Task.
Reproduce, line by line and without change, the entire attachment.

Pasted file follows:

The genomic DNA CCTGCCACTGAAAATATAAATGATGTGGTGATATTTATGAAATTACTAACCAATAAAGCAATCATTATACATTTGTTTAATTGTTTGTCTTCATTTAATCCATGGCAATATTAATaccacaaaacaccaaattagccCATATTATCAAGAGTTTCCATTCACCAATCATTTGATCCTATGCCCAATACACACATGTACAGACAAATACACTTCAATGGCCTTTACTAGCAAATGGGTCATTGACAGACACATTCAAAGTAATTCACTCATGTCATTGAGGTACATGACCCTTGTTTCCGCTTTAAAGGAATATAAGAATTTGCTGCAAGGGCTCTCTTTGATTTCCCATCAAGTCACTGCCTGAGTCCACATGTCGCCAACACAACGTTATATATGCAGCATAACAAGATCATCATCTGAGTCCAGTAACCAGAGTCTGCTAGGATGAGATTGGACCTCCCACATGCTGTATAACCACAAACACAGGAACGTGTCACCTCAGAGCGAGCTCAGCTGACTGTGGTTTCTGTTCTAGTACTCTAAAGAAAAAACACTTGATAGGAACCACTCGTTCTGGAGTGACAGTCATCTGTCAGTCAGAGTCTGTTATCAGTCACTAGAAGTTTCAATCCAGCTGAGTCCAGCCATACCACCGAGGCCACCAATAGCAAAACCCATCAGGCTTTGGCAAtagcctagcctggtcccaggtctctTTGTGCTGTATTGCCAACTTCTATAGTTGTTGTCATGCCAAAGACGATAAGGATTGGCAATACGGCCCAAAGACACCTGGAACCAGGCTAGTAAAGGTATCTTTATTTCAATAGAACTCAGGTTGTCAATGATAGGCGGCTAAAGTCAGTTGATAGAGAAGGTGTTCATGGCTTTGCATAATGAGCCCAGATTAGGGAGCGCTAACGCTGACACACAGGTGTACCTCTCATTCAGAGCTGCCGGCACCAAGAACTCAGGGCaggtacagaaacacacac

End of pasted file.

The genomic DNA CCTGCCACTGAAAATATAAATGATGTGGTGATATTTATGAAATTACTAACCAATAAAGCAATCATTATACATTTGTTTAATTGTTTGTCTTCATTTAATCCATGGCAATATTAATaccacaaaacaccaaattagccCATATTATCAAGAGTTTCCATTCACCAATCATTTGATCCTATGCCCAATACACACATGTACAGACAAATACACTTCAATGGCCTTTACTAGCAAATGGGTCATTGACAGACACATTCAAAGTAATTCACTCATGTCATTGAGGTACATGACCCTTGTTTCCGCTTTAAAGGAATATAAGAATTTGCTGCAAGGGCTCTCTTTGATTTCCCATCAAGTCACTGCCTGAGTCCACATGTCGCCAACACAACGTTATATATGCAGCATAACAAGATCATCATCTGAGTCCAGTAACCAGAGTCTGCTAGGATGAGATTGGACCTCCCACATGCTGTATAACCACAAACACAGGAACGTGTCACCTCAGAGCGAGCTCAGCTGACTGTGGTTTCTGTTCTAGTACTCTAAAGAAAAAACACTTGATAGGAACCACTCGTTCTGGAGTGACAGTCATCTGTCAGTCAGAGTCTGTTATCAGTCACTAGAAGTTTCAATCCAGCTGAGTCCAGCCATACCACCGAGGCCACCAATAGCAAAACCCATCAGGCTTTGGCAAtagcctagcctggtcccaggtctctTTGTGCTGTATTGCCAACTTCTATAGTTGTTGTCATGCCAAAGACGATAAGGATTGGCAATACGGCCCAAAGACACCTGGAACCAGGCTAGTAAAGGTATCTTTATTTCAATAGAACTCAGGTTGTCAATGATAGGCGGCTAAAGTCAGTTGATAGAGAAGGTGTTCATGGCTTTGCATAATGAGCCCAGATTAGGGAGCGCTAACGCTGACACACAGGTGTACCTCTCATTCAGAGCTGCCGGCACCAAGAACTCAGGGCaggtacagaaacacacac